Seventy-four volunteers delivered CPR to a dummy as they listened on headphones either to Billy Ray Cyrus' 1992 country hit "Achy Breaky Heart" or Mirwais' "Disco Science", or heard no music at all.

"Disco Science" came out tops in terms of meeting the compression rate.

Eighty-two percent of those who listened to it got within the optimal range of 100 to 120 compressions per minute, compared to 64 percent for "Achy Breaky Heart" and 65 percent for no music at all.

Even so, regardless of the music, a third of compressions were still too shallow and more than 50 percent of the volunteers adopted the wrong hand positions.

Given the combined importance of correct depth and rate of compression, the researchers are unconvinced that music is the best guide for CPR, and suggest that a metronome or some other audio gadget may be better.

The study, headed by Malcolm Woollard, a professor of health and life sciences at Britain's Coventry University, appears on Thursday in the specialist publication Emergency Medicine Journal.

- AFP/al

Taken from; source article is below:
"Disco Science" music tops in cardiac massage

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Tuesday, May 10, 2011

Domingo sings farewell to Washington

08 May 2011

Placido Domingo
WASHINGTON : At 70 years old, he climbs ladders, rolls on the ground and his voice shakes the room - Placido Domingo is Oreste in "Iphigenie en Tauride," a performance-style farewell to the Washington National Opera, which the Spanish tenor has led for 15 years.

Visibly tired but delighted, Placido Domingo earned a long ovation on Friday night on the stage of the Washington National Opera (WNO). He steps down as general director on June 30.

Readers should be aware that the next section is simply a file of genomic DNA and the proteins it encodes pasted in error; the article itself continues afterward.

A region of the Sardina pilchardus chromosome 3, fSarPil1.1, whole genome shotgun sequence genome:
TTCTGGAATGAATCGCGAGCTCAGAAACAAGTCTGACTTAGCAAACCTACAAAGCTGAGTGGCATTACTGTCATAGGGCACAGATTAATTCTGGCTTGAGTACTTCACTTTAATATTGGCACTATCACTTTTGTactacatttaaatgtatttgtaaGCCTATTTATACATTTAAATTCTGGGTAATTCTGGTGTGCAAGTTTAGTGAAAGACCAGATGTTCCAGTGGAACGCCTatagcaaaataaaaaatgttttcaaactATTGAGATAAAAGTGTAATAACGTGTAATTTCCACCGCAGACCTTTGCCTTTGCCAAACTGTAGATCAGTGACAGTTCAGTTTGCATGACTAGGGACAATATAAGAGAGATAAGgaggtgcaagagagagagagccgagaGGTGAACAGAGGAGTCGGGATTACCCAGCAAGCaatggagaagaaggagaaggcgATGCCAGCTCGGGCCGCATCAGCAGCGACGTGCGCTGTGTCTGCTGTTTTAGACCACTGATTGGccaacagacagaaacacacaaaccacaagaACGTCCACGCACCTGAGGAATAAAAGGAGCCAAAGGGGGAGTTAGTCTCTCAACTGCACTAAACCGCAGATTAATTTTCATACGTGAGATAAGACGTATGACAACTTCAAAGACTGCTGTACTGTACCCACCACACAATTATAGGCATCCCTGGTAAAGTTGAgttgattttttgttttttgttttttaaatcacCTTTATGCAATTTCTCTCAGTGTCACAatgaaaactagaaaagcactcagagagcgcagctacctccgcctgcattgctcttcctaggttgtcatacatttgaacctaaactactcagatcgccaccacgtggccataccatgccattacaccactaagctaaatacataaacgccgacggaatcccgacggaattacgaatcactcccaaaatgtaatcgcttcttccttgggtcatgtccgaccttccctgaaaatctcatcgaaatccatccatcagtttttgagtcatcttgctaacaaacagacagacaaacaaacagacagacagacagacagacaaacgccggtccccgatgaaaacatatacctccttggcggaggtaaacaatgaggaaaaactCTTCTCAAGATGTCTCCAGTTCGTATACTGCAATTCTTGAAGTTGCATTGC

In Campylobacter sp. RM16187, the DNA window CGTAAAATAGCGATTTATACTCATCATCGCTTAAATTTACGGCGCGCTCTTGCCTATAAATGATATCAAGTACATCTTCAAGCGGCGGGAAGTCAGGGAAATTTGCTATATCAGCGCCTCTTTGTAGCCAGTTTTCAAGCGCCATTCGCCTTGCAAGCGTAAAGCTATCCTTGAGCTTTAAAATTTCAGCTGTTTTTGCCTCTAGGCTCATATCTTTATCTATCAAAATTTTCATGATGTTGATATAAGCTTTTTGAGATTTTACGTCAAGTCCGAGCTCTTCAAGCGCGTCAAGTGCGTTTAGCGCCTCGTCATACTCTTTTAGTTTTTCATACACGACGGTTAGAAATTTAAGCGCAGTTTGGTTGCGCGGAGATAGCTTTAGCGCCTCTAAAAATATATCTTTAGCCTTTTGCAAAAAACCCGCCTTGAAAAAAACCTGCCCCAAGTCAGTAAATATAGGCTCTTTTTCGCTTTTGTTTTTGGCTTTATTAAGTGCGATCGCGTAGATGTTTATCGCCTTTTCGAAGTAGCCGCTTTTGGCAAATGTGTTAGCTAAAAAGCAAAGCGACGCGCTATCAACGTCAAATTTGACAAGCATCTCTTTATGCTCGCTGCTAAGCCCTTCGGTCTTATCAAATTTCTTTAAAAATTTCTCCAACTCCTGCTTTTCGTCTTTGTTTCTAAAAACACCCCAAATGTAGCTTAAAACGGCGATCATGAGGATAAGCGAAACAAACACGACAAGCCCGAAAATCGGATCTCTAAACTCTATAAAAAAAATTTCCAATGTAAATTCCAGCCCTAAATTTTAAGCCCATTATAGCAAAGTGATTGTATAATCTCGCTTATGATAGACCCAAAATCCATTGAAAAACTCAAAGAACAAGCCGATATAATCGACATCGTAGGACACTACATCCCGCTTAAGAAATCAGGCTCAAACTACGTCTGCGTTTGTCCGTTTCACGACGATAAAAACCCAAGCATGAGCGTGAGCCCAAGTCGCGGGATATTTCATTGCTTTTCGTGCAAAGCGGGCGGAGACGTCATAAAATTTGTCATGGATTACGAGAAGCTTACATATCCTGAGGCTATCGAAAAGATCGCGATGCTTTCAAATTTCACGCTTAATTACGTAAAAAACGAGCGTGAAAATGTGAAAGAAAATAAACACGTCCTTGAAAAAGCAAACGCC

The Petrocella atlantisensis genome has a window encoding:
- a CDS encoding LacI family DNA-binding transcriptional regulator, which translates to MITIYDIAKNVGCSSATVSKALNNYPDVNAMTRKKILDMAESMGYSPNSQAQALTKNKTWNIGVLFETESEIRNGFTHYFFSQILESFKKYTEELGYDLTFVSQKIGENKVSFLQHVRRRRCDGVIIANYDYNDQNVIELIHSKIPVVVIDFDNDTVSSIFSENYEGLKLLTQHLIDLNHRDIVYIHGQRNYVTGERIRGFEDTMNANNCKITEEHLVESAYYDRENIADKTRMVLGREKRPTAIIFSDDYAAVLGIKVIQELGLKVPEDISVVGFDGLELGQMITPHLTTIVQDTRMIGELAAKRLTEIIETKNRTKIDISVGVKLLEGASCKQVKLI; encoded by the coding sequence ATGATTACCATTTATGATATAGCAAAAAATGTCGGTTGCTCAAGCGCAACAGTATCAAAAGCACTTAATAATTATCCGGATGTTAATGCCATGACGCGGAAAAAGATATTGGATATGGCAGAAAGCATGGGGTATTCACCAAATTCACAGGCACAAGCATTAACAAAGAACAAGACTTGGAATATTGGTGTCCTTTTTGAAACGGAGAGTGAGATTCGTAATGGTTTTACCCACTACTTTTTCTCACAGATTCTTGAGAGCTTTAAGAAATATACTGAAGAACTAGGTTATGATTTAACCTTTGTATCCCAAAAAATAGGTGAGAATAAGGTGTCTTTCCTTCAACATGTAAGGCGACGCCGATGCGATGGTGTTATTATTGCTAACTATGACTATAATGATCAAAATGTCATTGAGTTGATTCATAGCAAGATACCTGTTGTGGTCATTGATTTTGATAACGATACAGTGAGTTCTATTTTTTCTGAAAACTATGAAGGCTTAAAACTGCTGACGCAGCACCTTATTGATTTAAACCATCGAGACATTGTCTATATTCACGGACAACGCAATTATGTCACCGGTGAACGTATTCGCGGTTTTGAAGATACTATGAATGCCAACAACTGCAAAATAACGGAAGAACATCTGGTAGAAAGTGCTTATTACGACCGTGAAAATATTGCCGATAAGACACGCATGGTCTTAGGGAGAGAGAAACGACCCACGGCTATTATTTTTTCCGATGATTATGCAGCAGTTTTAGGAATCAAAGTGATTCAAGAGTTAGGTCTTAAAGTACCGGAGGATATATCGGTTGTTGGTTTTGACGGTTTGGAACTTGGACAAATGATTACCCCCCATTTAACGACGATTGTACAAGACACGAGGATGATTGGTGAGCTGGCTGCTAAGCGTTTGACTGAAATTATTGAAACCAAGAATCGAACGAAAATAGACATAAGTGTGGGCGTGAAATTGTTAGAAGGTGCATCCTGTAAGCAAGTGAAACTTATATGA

To mark the occasion, the tenor gives eight performances in the role of Oreste in Christoph Willibald Gluck's opera that premiered in Paris in 1779. It's the same role he performed in Madrid on his 70th birthday in January, at the Teatro Real opera house.

Alternately, he leads Donizetti's opera "Don Pasquale", as conductor until May 27.

The role of Oreste was originally written for a baritone but adapted to the tenor voice of Domingo, who began his career as a baritone at the age of 18 in Mexico, before being told he in fact had the voice of a tenor.

In this production from Opera de Oviedo (Spain), Domingo's Oreste is Iphigenie's long-lost brother who is condemned to death. It's not an easy turn for a septuagenarian, who last year underwent surgery to remove a cancerous polyp from his colon.

Domingo as Oreste arrives on stage in chains, and guards throw him to the ground, before he is to be sacrificed to the gods by his sister, Iphigenie. But brother and sister find the courage to escape and triumph over their oppressors.

Though he is leaving as general director, Domingo doesn't plan to disappear.

"I am singing because I can," he told The Washington Post. "But why I am still able to sing, you know, this is a big mystery for me.

"I think that one day I will have the feeling that that's it and I will go out and I will say to the public 'Ladies and gentlemen, that was my last opera performance,'" he added.

The WNO last year appointed Philippe Auguin of France as music director but Domingo's replacement has not been named.

Born in Madrid, Domingo moved to Mexico as a child with his parents, who ran a company that performed zarzuela, the traditional Spanish operetta.

Domingo, well known to popular music audiences for his "Three Tenors" performances with Jose Carreras and the late Luciano Pavarotti, made his operatic debut in a leading role as Alfredo in Verdi's "La Traviata" in Monterrey, Mexico nearly five decades ago.

The Grammy-winner's repertoire encompasses 134 stage roles - a number unmatched by any other celebrated tenor in history.

Domingo was to be honored Saturday by the WNO's signature event, the Opera Ball, a lavish fundraiser being held in the chancery of the Chinese embassy in Washington.

On Tuesday, the Atlantic Council, a Washington think tank, presented Domingo with its "Distinguished Artistic Leadership Award" for his music and humanitarian accomplishments.

US Vice President Joe Biden attended the event on Tuesday and could not resist the opportunity to link Domingo to the big news the day before when US commandos killed Osama bin Laden.

"Placido Domingo is probably the only man who could appropriately sing their praises," Biden said of the commandos.

Domingo remains director of the Los Angeles Opera through 2013.

- AFP/al

Taken from; source article is below:
Spanish tenor Domingo sings farewell to Washington